Restaurant sales rose in August

After the initial sales bounce that followed the government-mandated lockdowns during the early weeks of the coronavirus outbreak, consumer spending in restaurants slowed during the peak summer months. Eating and drinking places* posted sales of $54.6 billion on a seasonally-adjusted basis in August, according to preliminary data from the U.S. Census Bureau.

While the sales gains in July (4.1%) and August (4.7%) continued to point the trendline in a positive direction, they were well below the robust growth registered in May (31.3%) and June (27.2%). As a result, total sales in August were still nearly $11 billion lower than the pre-coronavirus levels posted in January and February.

While the seasonally-adjusted figures offer a directional look at spending trends from month to month, they don’t provide a complete picture of the sales losses that have been experienced by restaurants during the coronavirus pandemic. For this, the Census Bureau’s unadjusted data set is a better measure, because it represents the actual dollars coming in the door.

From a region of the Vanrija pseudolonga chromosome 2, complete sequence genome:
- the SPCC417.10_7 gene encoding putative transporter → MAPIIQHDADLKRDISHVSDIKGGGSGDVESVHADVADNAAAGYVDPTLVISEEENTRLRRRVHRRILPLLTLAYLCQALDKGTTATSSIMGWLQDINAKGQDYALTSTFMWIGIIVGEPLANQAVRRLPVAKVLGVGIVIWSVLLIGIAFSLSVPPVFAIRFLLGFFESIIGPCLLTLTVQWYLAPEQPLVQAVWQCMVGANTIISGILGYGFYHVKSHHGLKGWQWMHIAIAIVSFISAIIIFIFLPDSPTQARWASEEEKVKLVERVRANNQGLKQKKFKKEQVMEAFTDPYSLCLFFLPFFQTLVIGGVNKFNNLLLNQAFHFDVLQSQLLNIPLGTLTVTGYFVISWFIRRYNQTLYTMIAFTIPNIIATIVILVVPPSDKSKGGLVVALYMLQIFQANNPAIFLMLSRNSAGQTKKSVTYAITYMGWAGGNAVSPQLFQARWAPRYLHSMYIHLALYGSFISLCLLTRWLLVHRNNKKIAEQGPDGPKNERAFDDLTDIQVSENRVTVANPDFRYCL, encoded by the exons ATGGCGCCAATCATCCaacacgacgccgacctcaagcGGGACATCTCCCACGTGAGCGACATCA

In total between March and August, eating and drinking place sales levels were down more than $148 billion from expected levels, based on the unadjusted data. Add in the sharp reduction in spending at non-restaurant foodservice operations in the lodging, arts/entertainment/recreation, education, healthcare and retail sectors, and the total shortfall in restaurant and foodservice sales likely surpassed $185 billion during the last six months. 

*Eating and drinking places are the primary component of the U.S. restaurant and foodservice industry, which prior the coronavirus outbreak generated approximately 75 percent of total restaurant and foodservice sales.

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